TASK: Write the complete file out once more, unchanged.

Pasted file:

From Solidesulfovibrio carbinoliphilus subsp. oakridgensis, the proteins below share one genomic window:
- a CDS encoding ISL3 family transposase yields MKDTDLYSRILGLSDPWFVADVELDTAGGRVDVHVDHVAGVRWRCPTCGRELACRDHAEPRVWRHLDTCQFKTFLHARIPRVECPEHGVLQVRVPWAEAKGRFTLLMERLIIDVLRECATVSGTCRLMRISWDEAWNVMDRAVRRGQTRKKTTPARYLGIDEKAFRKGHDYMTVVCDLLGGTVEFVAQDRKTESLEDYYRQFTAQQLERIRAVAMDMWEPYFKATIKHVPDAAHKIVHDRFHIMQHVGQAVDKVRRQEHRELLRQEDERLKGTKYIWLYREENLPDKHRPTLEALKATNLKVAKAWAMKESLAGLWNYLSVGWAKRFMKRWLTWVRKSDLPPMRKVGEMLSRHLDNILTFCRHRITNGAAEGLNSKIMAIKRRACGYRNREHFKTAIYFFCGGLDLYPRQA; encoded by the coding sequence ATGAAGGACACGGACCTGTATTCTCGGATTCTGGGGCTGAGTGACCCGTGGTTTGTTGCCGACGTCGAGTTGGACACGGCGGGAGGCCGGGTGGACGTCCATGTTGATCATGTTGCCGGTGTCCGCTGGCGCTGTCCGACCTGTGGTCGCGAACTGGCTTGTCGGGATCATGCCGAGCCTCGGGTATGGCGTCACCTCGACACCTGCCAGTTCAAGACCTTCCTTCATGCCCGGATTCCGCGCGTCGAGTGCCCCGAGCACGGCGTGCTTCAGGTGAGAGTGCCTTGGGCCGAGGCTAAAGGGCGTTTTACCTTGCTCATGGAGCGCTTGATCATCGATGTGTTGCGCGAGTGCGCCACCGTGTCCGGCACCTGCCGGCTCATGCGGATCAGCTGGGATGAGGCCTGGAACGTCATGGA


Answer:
From Solidesulfovibrio carbinoliphilus subsp. oakridgensis, the proteins below share one genomic window:
- a CDS encoding ISL3 family transposase yields MKDTDLYSRILGLSDPWFVADVELDTAGGRVDVHVDHVAGVRWRCPTCGRELACRDHAEPRVWRHLDTCQFKTFLHARIPRVECPEHGVLQVRVPWAEAKGRFTLLMERLIIDVLRECATVSGTCRLMRISWDEAWNVMDRAVRRGQTRKKTTPARYLGIDEKAFRKGHDYMTVVCDLLGGTVEFVAQDRKTESLEDYYRQFTAQQLERIRAVAMDMWEPYFKATIKHVPDAAHKIVHDRFHIMQHVGQAVDKVRRQEHRELLRQEDERLKGTKYIWLYREENLPDKHRPTLEALKATNLKVAKAWAMKESLAGLWNYLSVGWAKRFMKRWLTWVRKSDLPPMRKVGEMLSRHLDNILTFCRHRITNGAAEGLNSKIMAIKRRACGYRNREHFKTAIYFFCGGLDLYPRQA; encoded by the coding sequence ATGAAGGACACGGACCTGTATTCTCGGATTCTGGGGCTGAGTGACCCGTGGTTTGTTGCCGACGTCGAGTTGGACACGGCGGGAGGCCGGGTGGACGTCCATGTTGATCATGTTGCCGGTGTCCGCTGGCGCTGTCCGACCTGTGGTCGCGAACTGGCTTGTCGGGATCATGCCGAGCCTCGGGTATGGCGTCACCTCGACACCTGCCAGTTCAAGACCTTCCTTCATGCCCGGATTCCGCGCGTCGAGTGCCCCGAGCACGGCGTGCTTCAGGTGAGAGTGCCTTGGGCCGAGGCTAAAGGGCGTTTTACCTTGCTCATGGAGCGCTTGATCATCGATGTGTTGCGCGAGTGCGCCACCGTGTCCGGCACCTGCCGGCTCATGCGGATCAGCTGGGATGAGGCCTGGAACGTCATGGA